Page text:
Although I would only have FM on 70mHz I thought that making another horizontally polarised Delta Loop made sense for a number of reasons, first it was simpler to mount and secondly it would give me chance to see if nesting the loops caused any problems.
As I mentioned in my page on the 6m version, a Delta loop has an impedance of about 100 ohms and to match it we use a quarter wave of 75 ohm coax in series to with the 50 ohm feeder. What might be confusing to those new to antenna making is that we need to compensate for the velocity factor of the cable we are using. If you know what cable you are using there are sources on the Internet (such as the manufacturers web site) that will give you this specification. I used a high quality air core satellite TV coax with a good braid and foil shield. The velocity factor for this cable was 66 therefore… a quarter wave on 4m is 1m and 66% of 1m is 66cm.
This matching section is critical and you need to have 66 cm of shielded section. The trick is to cut 72 cm of 75 ohm coax and then strip back 3 cm either end to make the tails which are tinned with solder and screwed into the block connectors.
Well this one appears to be working, and to my surprise the SWR was 1.1 to 1. Right first time again so I am very pleased. Nesting the two Delta loops seems to work okay with a slight but very acceptable rise in SWR on the 6m loop but no change on four metres.
By moving the feed point to a top corner and taping the apex of the triangle to the mast I have tested the antenna vertically polarised, which for FM works a lot better.
My findings on 4m lead me to think that although this good antenna for portable work and it works well from high locations to be truely effective it needs to be mounted much higher at my home QTH than I have it at present. The difference with the six metre version is due to the type of contact I have been looking for. When the six metre band is open I have managed to work some medium distance DX, that is most of Europe including European Russia. On four metres I am looking for fairly local inter-UK. Both six and four metres tend to exhibit both HF and VHF characteristics and so the low six metre antenna can be effective because of the HF like properties but I need to take advantage of the VHF like properties on the four metre band and at VHF hight is everything.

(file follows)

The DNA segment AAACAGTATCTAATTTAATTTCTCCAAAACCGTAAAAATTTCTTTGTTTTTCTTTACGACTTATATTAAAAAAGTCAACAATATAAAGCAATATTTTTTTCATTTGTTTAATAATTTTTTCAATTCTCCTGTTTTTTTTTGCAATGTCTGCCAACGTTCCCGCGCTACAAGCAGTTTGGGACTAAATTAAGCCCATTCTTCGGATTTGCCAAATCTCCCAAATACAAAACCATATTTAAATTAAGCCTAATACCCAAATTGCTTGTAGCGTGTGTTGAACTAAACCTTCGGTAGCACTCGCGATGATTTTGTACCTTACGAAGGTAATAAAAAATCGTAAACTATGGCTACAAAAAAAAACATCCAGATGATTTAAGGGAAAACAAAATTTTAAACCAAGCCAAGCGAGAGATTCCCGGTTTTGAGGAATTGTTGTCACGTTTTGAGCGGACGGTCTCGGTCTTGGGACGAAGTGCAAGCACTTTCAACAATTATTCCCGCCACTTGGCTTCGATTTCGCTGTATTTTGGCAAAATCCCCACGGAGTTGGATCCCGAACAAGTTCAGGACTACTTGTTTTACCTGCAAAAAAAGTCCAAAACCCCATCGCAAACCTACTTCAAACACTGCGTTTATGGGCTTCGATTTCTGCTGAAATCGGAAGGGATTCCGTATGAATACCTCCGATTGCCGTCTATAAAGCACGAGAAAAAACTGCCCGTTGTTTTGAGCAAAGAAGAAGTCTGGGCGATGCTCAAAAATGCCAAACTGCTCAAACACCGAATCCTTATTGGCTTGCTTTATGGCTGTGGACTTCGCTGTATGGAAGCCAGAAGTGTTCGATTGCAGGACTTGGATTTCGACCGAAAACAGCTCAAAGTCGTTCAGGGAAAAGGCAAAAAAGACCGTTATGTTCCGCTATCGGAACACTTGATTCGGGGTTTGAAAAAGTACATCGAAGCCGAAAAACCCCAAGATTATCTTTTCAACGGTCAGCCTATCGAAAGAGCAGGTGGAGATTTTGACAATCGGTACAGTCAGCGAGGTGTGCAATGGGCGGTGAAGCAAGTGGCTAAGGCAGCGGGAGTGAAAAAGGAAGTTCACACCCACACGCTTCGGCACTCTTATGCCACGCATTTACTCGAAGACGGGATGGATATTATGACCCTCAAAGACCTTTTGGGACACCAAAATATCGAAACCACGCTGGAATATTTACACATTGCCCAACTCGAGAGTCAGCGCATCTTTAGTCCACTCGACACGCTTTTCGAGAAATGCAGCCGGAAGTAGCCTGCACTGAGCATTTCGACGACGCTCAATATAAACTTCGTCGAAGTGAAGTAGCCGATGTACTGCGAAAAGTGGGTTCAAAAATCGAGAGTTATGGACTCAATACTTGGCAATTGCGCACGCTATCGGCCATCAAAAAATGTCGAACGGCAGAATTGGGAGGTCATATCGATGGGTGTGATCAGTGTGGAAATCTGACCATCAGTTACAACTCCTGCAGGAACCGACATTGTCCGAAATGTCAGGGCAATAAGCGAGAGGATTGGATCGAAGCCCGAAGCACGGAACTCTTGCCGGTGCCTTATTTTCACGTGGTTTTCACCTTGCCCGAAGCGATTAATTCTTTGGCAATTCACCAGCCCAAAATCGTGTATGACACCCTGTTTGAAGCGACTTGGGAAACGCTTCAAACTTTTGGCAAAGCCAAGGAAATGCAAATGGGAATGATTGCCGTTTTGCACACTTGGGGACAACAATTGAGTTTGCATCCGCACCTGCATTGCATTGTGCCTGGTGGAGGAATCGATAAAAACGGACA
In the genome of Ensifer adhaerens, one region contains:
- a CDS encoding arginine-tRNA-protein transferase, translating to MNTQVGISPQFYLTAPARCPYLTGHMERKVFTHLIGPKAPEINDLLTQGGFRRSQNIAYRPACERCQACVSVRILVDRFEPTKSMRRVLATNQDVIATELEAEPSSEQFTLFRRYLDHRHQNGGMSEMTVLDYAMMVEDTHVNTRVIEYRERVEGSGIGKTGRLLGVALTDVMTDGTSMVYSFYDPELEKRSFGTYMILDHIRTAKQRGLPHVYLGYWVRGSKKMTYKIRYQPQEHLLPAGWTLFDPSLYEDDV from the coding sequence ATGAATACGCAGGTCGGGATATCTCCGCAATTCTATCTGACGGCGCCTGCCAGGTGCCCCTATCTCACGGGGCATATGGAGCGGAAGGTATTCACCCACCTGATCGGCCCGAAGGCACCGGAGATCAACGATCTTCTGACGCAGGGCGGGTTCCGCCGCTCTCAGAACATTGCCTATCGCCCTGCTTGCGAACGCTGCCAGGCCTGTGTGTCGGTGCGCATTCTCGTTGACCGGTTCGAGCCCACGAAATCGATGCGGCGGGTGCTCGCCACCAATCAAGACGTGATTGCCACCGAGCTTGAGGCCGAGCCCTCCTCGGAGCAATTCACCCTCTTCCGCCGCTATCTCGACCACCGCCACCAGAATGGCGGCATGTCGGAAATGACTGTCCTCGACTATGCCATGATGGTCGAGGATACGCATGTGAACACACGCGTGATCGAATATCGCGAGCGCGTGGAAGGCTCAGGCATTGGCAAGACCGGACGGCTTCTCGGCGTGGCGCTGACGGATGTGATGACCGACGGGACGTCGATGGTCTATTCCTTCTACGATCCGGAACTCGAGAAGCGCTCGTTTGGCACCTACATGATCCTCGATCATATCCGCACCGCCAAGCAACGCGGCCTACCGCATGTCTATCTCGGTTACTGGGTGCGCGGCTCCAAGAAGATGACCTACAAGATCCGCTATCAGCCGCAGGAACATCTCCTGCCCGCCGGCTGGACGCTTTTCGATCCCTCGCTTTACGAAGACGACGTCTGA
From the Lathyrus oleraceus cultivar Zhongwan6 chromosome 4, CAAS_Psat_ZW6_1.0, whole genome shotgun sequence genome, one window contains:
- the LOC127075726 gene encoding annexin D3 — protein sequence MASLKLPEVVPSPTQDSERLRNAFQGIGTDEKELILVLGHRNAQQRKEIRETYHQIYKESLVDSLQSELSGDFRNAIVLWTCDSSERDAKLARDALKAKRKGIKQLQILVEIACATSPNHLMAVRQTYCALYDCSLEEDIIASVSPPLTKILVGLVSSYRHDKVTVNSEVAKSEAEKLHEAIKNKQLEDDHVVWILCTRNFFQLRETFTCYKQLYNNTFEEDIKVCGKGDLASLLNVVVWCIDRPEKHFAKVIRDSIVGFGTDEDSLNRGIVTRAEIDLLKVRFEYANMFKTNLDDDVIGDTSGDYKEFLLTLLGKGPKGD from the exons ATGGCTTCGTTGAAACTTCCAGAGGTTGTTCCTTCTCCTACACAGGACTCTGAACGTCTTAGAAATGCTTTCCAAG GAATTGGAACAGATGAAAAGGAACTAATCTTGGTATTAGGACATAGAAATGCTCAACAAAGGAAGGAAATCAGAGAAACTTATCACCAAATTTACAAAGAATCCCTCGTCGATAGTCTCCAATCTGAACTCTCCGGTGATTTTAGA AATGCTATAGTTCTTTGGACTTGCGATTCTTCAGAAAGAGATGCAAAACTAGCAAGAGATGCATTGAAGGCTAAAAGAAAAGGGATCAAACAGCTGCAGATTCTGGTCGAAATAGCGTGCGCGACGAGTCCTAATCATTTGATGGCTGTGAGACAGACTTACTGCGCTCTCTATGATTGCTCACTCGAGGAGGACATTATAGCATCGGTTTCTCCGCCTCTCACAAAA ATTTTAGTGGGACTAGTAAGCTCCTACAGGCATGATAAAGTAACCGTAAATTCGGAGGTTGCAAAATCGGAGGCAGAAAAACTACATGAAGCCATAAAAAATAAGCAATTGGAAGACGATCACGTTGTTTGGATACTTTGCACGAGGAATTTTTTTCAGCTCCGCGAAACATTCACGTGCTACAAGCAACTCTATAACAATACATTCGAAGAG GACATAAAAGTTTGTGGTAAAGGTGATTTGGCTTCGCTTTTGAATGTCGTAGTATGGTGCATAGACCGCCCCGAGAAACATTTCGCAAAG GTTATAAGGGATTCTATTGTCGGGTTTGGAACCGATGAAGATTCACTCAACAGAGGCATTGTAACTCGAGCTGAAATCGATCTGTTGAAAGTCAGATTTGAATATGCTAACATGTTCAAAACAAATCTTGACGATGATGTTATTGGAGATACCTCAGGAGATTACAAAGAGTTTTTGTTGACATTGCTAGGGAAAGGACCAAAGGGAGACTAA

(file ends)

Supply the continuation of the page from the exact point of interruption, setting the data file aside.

Delta loops have an impedance of around 100 ohms therefore a quarter wave of 75 ohm coax in the feeder will bring the impedance to near enough the required 50 ohms that is expected at the transmitter. This matching section can be rough wound and taped but I choose to neaten things up by using a piece of white PVC pipe as a former.
The matching section is critical and you need to have 99 cm of shielded section. The trick is to cut 105 cm of 75 ohm coax and then strip back 3 cm either end to make the tails which are tinned with solder and screwed into the block connectors.
This was a worked first time design and the SWR is 1 - 1 from 50 – 51.5mHz and reaches a reasonable 1.7 – 1 at 52mHz It is horizontal polarised and was cut for the SSB section.Do not forget to waterproof the matching section if it is to be used outdoors.
I had no chance with just 25watts into a Watson vertical antenna and was kicking myself that I hadn't yet got my four element J-beam erected, but it gave me hope that in the future I will grab some real DX on the so called 'magic band'.
Please visit my web site - http://gw7aav.googlepages.com/
...and the Four Metre Website -http://www.70mhz.org/